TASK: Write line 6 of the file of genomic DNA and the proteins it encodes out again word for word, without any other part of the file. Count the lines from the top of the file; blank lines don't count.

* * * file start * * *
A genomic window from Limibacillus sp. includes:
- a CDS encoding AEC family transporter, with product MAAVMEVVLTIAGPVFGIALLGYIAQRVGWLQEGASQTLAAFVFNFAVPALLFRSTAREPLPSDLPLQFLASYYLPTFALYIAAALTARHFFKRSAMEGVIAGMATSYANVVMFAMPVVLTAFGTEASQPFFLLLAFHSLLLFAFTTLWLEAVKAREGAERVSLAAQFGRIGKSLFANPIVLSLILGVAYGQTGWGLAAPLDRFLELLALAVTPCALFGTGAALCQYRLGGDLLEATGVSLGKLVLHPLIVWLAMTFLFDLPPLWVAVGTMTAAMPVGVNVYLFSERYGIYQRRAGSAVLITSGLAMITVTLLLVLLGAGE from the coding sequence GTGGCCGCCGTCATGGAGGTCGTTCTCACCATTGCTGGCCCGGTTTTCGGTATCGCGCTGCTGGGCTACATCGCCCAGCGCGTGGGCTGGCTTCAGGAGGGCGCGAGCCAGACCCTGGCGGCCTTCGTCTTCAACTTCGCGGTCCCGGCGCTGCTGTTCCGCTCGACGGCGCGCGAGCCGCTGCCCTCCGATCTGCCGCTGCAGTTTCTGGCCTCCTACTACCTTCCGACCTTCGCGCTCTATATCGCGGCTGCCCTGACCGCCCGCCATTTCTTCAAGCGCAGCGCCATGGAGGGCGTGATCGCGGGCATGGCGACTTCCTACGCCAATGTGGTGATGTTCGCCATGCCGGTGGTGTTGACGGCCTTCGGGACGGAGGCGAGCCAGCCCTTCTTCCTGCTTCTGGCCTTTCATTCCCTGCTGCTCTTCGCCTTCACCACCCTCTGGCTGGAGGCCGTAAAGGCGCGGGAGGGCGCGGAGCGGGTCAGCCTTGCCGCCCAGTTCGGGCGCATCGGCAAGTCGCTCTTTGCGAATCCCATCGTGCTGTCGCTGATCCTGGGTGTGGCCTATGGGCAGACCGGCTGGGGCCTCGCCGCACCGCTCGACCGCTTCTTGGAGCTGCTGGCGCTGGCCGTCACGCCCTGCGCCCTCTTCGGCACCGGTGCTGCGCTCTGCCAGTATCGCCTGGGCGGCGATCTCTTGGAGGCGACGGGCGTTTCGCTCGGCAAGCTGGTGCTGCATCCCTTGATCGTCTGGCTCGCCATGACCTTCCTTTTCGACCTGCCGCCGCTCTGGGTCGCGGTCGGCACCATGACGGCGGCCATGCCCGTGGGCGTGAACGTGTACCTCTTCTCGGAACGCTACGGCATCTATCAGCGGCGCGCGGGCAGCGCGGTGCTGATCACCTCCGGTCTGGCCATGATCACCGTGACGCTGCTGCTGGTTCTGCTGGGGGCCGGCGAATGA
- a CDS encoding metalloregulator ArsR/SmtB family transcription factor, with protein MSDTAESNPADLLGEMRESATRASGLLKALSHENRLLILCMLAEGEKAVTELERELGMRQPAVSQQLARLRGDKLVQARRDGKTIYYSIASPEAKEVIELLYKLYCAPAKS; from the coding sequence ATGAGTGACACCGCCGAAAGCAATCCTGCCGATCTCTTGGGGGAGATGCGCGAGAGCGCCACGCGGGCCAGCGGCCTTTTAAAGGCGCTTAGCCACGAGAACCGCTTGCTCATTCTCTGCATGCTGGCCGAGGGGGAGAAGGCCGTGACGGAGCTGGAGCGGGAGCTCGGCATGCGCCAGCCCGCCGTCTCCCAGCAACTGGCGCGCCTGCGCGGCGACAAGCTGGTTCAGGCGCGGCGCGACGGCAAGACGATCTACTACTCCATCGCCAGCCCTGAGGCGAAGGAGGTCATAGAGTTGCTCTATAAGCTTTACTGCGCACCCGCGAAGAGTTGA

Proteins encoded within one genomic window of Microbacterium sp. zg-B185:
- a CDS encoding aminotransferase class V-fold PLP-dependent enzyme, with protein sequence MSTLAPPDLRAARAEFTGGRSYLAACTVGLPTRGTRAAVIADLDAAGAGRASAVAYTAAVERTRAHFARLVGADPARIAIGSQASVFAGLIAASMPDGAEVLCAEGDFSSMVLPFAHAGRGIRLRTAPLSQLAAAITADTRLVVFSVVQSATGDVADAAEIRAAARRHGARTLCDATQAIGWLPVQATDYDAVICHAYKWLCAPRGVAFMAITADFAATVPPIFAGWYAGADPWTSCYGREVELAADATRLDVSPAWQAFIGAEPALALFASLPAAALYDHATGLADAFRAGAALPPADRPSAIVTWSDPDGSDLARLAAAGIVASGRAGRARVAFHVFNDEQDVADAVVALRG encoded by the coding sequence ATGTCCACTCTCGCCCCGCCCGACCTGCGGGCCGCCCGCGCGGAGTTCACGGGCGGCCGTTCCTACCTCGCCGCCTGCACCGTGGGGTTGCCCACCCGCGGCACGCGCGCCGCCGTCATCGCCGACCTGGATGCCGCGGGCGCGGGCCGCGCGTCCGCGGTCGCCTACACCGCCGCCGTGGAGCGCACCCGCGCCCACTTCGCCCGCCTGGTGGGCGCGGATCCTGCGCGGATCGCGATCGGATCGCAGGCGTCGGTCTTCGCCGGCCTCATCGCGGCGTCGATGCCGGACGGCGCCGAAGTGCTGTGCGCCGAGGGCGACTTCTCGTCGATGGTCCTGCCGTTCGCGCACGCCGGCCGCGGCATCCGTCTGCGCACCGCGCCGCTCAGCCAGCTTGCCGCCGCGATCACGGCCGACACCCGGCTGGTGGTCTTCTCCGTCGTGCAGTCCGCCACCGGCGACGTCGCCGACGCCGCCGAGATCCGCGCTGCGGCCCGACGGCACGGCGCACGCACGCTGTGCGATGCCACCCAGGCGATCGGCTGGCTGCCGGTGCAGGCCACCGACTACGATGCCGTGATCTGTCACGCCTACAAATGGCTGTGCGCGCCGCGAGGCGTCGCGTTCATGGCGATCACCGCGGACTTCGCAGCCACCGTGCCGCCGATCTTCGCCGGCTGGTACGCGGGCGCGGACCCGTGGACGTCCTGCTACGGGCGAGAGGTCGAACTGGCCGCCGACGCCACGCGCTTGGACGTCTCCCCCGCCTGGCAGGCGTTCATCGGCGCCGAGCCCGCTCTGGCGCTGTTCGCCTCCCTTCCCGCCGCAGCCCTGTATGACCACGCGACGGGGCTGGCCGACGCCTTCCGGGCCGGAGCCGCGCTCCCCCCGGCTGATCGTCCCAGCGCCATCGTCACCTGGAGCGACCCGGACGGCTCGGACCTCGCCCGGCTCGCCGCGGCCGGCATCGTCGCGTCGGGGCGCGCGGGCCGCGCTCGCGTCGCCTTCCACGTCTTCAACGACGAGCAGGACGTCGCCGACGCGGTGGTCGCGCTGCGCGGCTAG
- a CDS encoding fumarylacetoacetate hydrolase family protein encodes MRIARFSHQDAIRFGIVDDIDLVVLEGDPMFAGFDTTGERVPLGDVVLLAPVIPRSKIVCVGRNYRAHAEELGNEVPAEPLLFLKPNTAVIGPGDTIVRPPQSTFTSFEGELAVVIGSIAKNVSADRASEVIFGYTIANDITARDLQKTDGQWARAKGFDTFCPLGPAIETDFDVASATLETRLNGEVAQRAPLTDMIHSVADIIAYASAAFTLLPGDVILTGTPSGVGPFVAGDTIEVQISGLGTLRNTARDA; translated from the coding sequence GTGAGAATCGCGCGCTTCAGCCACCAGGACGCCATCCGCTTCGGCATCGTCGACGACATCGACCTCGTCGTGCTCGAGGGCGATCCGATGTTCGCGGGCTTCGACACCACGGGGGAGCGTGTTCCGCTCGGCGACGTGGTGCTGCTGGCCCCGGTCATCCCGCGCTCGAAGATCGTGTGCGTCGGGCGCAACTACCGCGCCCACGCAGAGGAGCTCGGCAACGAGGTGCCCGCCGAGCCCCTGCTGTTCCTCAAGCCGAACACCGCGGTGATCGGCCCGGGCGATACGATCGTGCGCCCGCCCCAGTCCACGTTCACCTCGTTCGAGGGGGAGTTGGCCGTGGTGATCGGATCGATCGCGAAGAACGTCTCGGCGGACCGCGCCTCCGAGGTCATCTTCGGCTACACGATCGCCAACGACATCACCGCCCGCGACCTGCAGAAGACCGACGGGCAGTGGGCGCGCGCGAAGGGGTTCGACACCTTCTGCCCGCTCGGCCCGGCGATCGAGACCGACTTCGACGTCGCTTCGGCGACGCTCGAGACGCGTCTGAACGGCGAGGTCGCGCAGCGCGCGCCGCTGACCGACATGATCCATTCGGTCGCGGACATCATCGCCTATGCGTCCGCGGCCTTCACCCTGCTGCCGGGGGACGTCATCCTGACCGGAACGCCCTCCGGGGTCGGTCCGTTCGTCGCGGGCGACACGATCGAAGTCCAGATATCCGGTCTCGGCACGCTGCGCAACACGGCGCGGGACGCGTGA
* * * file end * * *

- a CDS encoding fumarylacetoacetate hydrolase family protein encodes MRIARFSHQDAIRFGIVDDIDLVVLEGDPMFAGFDTTGERVPLGDVVLLAPVIPRSKIVCVGRNYRAHAEELGNEVPAEPLLFLKPNTAVIGPGDTIVRPPQSTFTSFEGELAVVIGSIAKNVSADRASEVIFGYTIANDITARDLQKTDGQWARAKGFDTFCPLGPAIETDFDVASATLETRLNGEVAQRAPLTDMIHSVADIIAYASAAFTLLPGDVILTGTPSGVGPFVAGDTIEVQISGLGTLRNTARDA; translated from the coding sequence GTGAGAATCGCGCGCTTCAGCCACCAGGACGCCATCCGCTTCGGCATCGTCGACGACATCGACCTCGTCGTGCTCGAGGGCGATCCGATGTTCGCGGGCTTCGACACCACGGGGGAGCGTGTTCCGCTCGGCGACGTGGTGCTGCTGGCCCCGGTCATCCCGCGCTCGAAGATCGTGTGCGTCGGGCGCAACTACCGCGCCCACGCAGAGGAGCTCGGCAACGAGGTGCCCGCCGAGCCCCTGCTGTTCCTCAAGCCGAACACCGCGGTGATCGGCCCGGGCGATACGATCGTGCGCCCGCCCCAGTCCACGTTCACCTCGTTCGAGGGGGAGTTGGCCGTGGTGATCGGATCGATCGCGAAGAACGTCTCGGCGGACCGCGCCTCCGAGGTCATCTTCGGCTACACGATCGCCAACGACATCACCGCCCGCGACCTGCAGAAGACCGACGGGCAGTGGGCGCGCGCGAAGGGGTTCGACACCTTCTGCCCGCTCGGCCCGGCGATCGAGACCGACTTCGACGTCGCTTCGGCGACGCTCGAGACGCGTCTGAACGGCGAGGTCGCGCAGCGCGCGCCGCTGACCGACATGATCCATTCGGTCGCGGACATCATCGCCTATGCGTCCGCGGCCTTCACCCTGCTGCCGGGGGACGTCATCCTGACCGGAACGCCCTCCGGGGTCGGTCCGTTCGTCGCGGGCGACACGATCGAAGTCCAGATATCCGGTCTCGGCACGCTGCGCAACACGGCGCGGGACGCGTGA